Honey is a good nutrition which not only can provide us abundant vitamin B, but also contain various minerals like magnesium, potassium, calcium, sodium chlorine, sulphur, iron and phosphate. Honey is beneficial, but for patients with renal failure, they need to pay attention to the intake of it, as high intake of honey will produce effects on kidney condition. Here, we will give an introduction about effects of honey on renal failure.
What are the effects of honey on renal failure?
1. Eating too much honey will increase kidney failure patients’ risk for heart problem.
Honey is rich in potassium which is an important mineral for the body’s growth and maintenance. It is essential for a healthy body; however for renal failure patients, as failed kidneys can not discharge excess potassium timely and successfully, they need to pay attention to potassium intake. The normal range of potassium in blood is 3.7 to 5.2 mEq/L. For kidney failure patients, when their potassium level in blood is higher than the normal range, they will be at high risk for heart problems like irregular heartbeat and heart failure.
2. For renal failure patients, high intake of honey can cause bone problems
As we have mentioned in the first paragraph, honey contain various minerals and one of them is phosphorus. High phosphorus level restrain our body from absorbing enough calcium. If this condition lasts for a long time, hypocalcemia or low serum calcium level will occur. Low calcium level in blood is the main cause for renal failure patients to experience bone problems like bone pain, bone fracture and osteoporosis.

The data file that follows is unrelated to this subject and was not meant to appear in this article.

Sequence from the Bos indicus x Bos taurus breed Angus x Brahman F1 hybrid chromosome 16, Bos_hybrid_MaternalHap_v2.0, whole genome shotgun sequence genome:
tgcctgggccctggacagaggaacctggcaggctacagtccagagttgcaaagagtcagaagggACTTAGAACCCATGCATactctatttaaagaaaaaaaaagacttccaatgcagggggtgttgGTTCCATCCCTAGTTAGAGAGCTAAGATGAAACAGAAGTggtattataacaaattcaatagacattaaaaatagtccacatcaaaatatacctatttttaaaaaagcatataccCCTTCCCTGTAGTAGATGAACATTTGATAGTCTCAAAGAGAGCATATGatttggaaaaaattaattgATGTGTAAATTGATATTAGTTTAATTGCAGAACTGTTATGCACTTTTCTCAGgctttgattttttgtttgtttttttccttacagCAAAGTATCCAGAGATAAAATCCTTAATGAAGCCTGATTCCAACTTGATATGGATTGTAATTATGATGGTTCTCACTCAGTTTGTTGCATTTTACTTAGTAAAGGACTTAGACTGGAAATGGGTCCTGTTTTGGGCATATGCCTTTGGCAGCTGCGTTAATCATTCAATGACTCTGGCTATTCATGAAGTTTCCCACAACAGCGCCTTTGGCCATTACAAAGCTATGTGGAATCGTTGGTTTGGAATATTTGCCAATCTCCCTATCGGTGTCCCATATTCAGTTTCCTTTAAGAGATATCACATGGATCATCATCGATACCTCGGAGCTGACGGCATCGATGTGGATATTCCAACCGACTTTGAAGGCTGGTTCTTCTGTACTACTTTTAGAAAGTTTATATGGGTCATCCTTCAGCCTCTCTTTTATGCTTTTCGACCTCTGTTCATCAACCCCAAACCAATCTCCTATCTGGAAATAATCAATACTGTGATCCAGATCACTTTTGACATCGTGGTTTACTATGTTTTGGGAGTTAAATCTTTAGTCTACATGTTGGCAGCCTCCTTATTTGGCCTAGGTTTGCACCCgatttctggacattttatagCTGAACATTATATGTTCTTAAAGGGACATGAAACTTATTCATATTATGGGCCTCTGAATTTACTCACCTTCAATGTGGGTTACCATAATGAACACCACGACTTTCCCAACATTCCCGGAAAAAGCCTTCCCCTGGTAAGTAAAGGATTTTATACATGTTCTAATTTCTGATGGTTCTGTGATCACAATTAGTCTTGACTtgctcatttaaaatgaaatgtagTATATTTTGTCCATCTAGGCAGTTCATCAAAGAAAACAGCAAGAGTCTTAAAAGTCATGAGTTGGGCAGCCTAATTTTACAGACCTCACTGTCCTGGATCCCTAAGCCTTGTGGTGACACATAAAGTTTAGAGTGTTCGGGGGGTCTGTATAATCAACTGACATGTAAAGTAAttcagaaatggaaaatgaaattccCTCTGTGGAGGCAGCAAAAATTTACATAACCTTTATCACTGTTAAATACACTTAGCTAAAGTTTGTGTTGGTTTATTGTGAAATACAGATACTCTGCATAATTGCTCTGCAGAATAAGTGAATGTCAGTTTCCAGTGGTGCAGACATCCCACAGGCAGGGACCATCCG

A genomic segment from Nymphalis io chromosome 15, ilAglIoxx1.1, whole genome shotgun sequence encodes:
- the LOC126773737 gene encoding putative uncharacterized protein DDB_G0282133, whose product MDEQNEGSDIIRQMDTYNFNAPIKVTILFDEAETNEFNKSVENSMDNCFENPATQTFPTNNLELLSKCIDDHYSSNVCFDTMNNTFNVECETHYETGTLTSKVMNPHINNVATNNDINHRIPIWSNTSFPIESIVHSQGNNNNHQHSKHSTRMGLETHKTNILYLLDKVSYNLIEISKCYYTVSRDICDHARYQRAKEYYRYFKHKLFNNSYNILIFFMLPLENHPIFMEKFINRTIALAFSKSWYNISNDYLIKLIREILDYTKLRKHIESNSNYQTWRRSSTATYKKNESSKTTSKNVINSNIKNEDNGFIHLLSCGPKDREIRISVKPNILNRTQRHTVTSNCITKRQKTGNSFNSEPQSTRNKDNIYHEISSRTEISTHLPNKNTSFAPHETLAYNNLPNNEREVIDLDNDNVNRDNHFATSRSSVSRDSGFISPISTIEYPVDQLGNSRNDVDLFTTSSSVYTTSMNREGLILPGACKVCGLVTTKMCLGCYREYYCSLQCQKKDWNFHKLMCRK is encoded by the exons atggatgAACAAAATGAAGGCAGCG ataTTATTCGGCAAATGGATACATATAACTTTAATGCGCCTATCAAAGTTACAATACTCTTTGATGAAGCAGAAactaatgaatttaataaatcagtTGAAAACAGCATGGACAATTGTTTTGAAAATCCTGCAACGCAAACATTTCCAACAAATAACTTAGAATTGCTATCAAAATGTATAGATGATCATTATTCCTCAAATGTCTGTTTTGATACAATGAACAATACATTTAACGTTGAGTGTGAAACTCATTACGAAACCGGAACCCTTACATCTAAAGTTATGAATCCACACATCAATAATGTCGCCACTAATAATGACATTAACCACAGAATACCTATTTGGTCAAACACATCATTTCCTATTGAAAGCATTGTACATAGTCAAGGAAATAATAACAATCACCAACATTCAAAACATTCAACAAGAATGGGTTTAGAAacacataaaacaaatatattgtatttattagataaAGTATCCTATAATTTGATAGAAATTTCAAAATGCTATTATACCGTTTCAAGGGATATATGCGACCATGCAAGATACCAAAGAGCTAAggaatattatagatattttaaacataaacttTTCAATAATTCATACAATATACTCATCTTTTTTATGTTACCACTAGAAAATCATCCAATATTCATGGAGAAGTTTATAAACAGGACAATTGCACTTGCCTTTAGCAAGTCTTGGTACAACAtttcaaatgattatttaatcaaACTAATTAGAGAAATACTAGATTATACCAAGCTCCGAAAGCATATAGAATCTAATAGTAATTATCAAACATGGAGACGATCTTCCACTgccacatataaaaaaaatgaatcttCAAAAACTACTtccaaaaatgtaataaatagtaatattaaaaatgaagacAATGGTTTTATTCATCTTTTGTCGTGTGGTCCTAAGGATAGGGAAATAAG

How much honey can I eat with renal failure?
Since eating too much honey is not good for one with renal failure, well then, how much honey can we eat on earth? Actually, how much honey can a person with renal failure eat is deeply based on his potassium level and phosphorus level. Kidney is the organ that takes charge of expelling excess phosphorus and potassium. And when kidney function is impaired seriously, large amounts of potassium and phosphorus will pile up in the body, leading to high potassium level and phosphorus level. This is the reason why renal failure patients need to avoid or limit high potassium foods and high phosphorus foods.
Lastly, if you happen to be a renal failure patient and want to know how much honey you can eat, you can send your exact illness condition to firstname.lastname@example.org , and our experts will help you fight out the exact intake. Hope this is helpful for you.
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